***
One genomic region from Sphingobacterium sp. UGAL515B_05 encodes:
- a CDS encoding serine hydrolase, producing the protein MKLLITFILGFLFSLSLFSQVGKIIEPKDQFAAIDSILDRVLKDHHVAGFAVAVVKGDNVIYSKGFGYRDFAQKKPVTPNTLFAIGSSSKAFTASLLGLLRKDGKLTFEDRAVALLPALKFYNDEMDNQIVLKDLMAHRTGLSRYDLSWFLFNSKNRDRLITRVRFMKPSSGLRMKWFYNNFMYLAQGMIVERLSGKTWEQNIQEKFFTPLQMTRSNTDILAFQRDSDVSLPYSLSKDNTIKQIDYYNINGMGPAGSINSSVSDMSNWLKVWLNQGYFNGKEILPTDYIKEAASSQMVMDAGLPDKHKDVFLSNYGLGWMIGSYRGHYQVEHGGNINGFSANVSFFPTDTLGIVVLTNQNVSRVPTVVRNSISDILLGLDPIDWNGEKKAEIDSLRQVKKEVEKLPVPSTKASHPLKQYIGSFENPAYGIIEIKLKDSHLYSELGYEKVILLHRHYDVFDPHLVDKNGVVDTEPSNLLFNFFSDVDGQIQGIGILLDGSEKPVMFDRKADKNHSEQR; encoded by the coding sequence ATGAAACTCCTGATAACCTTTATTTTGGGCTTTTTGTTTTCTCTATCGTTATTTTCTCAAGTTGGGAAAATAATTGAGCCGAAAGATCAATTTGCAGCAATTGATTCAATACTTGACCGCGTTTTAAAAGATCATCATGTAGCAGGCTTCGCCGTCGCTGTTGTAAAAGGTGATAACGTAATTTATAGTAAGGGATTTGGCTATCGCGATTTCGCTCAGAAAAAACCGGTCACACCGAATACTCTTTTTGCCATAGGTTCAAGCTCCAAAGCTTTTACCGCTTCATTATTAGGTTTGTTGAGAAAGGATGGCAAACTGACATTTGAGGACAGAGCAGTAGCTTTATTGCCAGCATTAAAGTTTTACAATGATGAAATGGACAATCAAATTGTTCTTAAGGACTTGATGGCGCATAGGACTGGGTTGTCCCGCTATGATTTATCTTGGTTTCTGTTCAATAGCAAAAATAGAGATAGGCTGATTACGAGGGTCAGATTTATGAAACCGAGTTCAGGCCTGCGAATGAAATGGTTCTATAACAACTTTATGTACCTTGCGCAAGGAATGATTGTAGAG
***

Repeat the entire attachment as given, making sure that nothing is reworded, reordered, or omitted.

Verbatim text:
One genomic region from Sphingobacterium sp. UGAL515B_05 encodes:
- a CDS encoding serine hydrolase, producing the protein MKLLITFILGFLFSLSLFSQVGKIIEPKDQFAAIDSILDRVLKDHHVAGFAVAVVKGDNVIYSKGFGYRDFAQKKPVTPNTLFAIGSSSKAFTASLLGLLRKDGKLTFEDRAVALLPALKFYNDEMDNQIVLKDLMAHRTGLSRYDLSWFLFNSKNRDRLITRVRFMKPSSGLRMKWFYNNFMYLAQGMIVERLSGKTWEQNIQEKFFTPLQMTRSNTDILAFQRDSDVSLPYSLSKDNTIKQIDYYNINGMGPAGSINSSVSDMSNWLKVWLNQGYFNGKEILPTDYIKEAASSQMVMDAGLPDKHKDVFLSNYGLGWMIGSYRGHYQVEHGGNINGFSANVSFFPTDTLGIVVLTNQNVSRVPTVVRNSISDILLGLDPIDWNGEKKAEIDSLRQVKKEVEKLPVPSTKASHPLKQYIGSFENPAYGIIEIKLKDSHLYSELGYEKVILLHRHYDVFDPHLVDKNGVVDTEPSNLLFNFFSDVDGQIQGIGILLDGSEKPVMFDRKADKNHSEQR; encoded by the coding sequence ATGAAACTCCTGATAACCTTTATTTTGGGCTTTTTGTTTTCTCTATCGTTATTTTCTCAAGTTGGGAAAATAATTGAGCCGAAAGATCAATTTGCAGCAATTGATTCAATACTTGACCGCGTTTTAAAAGATCATCATGTAGCAGGCTTCGCCGTCGCTGTTGTAAAAGGTGATAACGTAATTTATAGTAAGGGATTTGGCTATCGCGATTTCGCTCAGAAAAAACCGGTCACACCGAATACTCTTTTTGCCATAGGTTCAAGCTCCAAAGCTTTTACCGCTTCATTATTAGGTTTGTTGAGAAAGGATGGCAAACTGACATTTGAGGACAGAGCAGTAGCTTTATTGCCAGCATTAAAGTTTTACAATGATGAAATGGACAATCAAATTGTTCTTAAGGACTTGATGGCGCATAGGACTGGGTTGTCCCGCTATGATTTATCTTGGTTTCTGTTCAATAGCAAAAATAGAGATAGGCTGATTACGAGGGTCAGATTTATGAAACCGAGTTCAGGCCTGCGAATGAAATGGTTCTATAACAACTTTATGTACCTTGCGCAAGGAATGATTGTAGAG